If there is one attribute that defines the top rated films on the IMDb Top 250, it’s violence. The vast majority of the films involve someone getting hurt, assaulted, murdered, mutilated, or tortured, of which people can’t seem to get enough. In fact, all of the top 25 films on the list, with the exception of 12 Angry Men, ironically based on a murder trial, feature at least one violent death — most of them have several. As you might imagine, picking only ten films turned out to be sort of a logjam for me.
Of course, there are certainly more violent or gorier films in history, but of “the best”, these are the ones that have the most challenging or graphic violent content on the IMDb Top 250.
While Gone Girl is not remotely a dog in this race, the film features quite possibly the most disturbing violent murder in all of the films on the list. The context and ugliness of the situation is so unsettling that I now have trouble watching Rosamund Pike in Pride and Prejudice in the same way.
Conversely, it’s difficult to recall any one particular violent scene in this Mad Max reboot of sorts, but the overall theme of this film is desperate and indiscriminate death. It’s possible that hundreds of folks die in this one, but strangely we care nothing for the vast majority of them due to its presentation.
Al Pacino in his definitive role, a coked-up drug kingpin with lots of guns, betrayal everywhere, and plenty of dudes to mow down, and the film still moves surprisingly slow. Nonetheless, we have another high bodycount with more ammo dumped off than all of Platoon. The final ten minutes are intensely bloody, rife with unbridled death and destruction.
Russell Crowe plays a war general turned slave turned killing machine, and that’s kind of how this movie plays out. The most violent sequence is in the dead center of the film; blood is literally flying everywhere as folks are getting impaled, run over, and literally sliced in half. There are at least six similar scenes throughout, none of which shy away from stylized violence.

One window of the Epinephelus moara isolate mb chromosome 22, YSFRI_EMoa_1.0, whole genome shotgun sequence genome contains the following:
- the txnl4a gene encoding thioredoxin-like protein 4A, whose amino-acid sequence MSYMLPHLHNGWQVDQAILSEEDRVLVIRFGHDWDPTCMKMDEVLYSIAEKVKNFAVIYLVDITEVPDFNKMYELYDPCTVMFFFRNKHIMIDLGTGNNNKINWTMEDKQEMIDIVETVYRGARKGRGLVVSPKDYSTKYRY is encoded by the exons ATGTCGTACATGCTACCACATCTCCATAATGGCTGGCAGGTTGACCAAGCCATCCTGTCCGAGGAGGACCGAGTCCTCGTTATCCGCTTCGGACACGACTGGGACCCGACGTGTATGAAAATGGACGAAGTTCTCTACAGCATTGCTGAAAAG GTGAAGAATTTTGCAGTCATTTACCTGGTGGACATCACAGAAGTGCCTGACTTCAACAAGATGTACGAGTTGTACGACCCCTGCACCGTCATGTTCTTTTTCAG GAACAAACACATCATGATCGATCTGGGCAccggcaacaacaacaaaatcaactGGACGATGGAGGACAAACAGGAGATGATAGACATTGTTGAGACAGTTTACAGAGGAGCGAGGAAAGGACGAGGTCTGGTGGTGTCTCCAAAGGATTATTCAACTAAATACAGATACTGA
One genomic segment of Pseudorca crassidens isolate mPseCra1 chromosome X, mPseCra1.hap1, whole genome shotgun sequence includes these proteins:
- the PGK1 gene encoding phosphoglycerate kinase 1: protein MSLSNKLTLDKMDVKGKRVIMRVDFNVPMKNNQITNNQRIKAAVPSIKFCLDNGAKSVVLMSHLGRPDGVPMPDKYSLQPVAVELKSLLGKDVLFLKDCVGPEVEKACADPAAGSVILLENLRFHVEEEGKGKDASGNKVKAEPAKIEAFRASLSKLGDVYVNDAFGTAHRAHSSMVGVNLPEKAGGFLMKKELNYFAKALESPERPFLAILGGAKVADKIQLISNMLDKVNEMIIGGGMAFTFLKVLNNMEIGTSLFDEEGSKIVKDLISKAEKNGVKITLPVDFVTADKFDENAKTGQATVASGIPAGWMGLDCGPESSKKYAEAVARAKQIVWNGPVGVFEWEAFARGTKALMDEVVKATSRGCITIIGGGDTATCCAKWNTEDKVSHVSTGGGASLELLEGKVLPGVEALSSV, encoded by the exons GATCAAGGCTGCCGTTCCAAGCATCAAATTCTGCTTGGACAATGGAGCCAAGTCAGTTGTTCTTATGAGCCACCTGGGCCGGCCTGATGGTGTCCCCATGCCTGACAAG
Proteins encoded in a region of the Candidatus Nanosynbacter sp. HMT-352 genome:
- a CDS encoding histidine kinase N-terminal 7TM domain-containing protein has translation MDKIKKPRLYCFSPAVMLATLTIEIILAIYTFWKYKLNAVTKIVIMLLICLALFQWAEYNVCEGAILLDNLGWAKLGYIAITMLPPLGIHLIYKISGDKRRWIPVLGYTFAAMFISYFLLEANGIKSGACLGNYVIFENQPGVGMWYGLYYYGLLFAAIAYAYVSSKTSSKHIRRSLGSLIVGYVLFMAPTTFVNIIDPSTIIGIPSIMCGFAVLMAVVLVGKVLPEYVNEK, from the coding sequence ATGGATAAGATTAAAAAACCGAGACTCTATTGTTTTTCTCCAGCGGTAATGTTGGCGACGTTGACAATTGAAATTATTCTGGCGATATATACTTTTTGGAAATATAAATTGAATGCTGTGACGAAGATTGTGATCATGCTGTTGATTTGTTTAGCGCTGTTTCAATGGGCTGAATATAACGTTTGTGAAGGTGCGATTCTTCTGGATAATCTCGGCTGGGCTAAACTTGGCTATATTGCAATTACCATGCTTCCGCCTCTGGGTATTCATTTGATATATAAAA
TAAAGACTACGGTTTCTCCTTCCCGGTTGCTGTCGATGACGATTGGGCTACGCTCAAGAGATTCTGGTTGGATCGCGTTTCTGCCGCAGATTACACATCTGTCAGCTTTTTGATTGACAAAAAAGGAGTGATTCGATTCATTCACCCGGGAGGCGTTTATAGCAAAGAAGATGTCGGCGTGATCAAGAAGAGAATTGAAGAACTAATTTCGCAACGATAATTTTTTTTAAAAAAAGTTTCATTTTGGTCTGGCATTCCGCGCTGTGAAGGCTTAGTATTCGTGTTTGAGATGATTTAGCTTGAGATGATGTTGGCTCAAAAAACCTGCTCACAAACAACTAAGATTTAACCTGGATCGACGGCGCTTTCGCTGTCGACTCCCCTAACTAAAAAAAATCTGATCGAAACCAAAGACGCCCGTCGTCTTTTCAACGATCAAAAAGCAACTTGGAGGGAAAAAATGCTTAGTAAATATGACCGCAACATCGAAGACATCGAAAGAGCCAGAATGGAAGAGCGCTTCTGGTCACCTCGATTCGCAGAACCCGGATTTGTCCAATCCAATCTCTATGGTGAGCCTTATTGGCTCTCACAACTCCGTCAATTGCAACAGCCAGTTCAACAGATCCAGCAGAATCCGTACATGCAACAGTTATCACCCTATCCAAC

What do you expect with a title like this? We never see Bill killed, but just about everyone else is, at the hand of a wildly merciless blade-wielding Uma Thurman. The quirky violence is so pervasive that it removes any real narrative that exists in the film. But I guess people love blond babes with swords, and she certainly knows how to use it.
There’s about 15 minutes, after the tense and bloody opener, where a few guys have a conversation. For the remainder of the film, someone in just about every shot has blood on themselves somewhere. It also features one of the most difficult torture scenes on the whole list of movies.
Tarantino really likes blood, even anatomically excessively so. One shootout in this film, whereas Django manages to escape miraculously (because no one runs out of bullets in the movies, obviously), features the obligatory blowout deaths, but an obese corpse in the way of the gunfire provides a sickening extra dose of gore that graduates the film from ridiculous to absurd.
This World War II-based film never sees a true battlefront or concentration camp, yet it manages to provide some highly disturbing violent sequences. Obviously we’re talking about the horrible mistreatment of the Jews during quite possibly the most terrible time in our world’s history, but despite the high rate of death, each violent scene, moment, and glimpse is done with tremendous realism that breaks your heart every time.
Few films measure up to the level of mastery that Schindler’s List achieves. A lot of this can be attributed to the absolutely brutal mass murder catalogued in the Nazi concentration camp setting Spielberg chooses to highlight. The amount of torture and madness all around drives the film into a territory that cannot be erased in your mind. A literal mountain of burning corpses — a stomach turning historical reality — encapsulates the horror of the era.
Kubrick’s controversial work by no means features the highest quantity of violence, but the style and brutality factored into it make for one of the more disturbing films on the IMDb Top 250. Alex DeLarge is a terrifying figure for a good portion of the film, and his lackeys are no better, killing and torturing people with no restraint or favoritism.
Never before has a movie aspired to portray the violence of World War II in such tremendous and disturbing fashion as Saving Private Ryan manages to do. The opening sequence is more than enough to top this list, but Spielberg also chooses to feature three dramatic deaths that will never escape your memory due to the extremely personal angles on the characters. I can’t imagine a fate worse than that of Private Mellish. As you might have gathered, the body count is massive in the film, dispatched in a variety of ways unique to hellish warfare.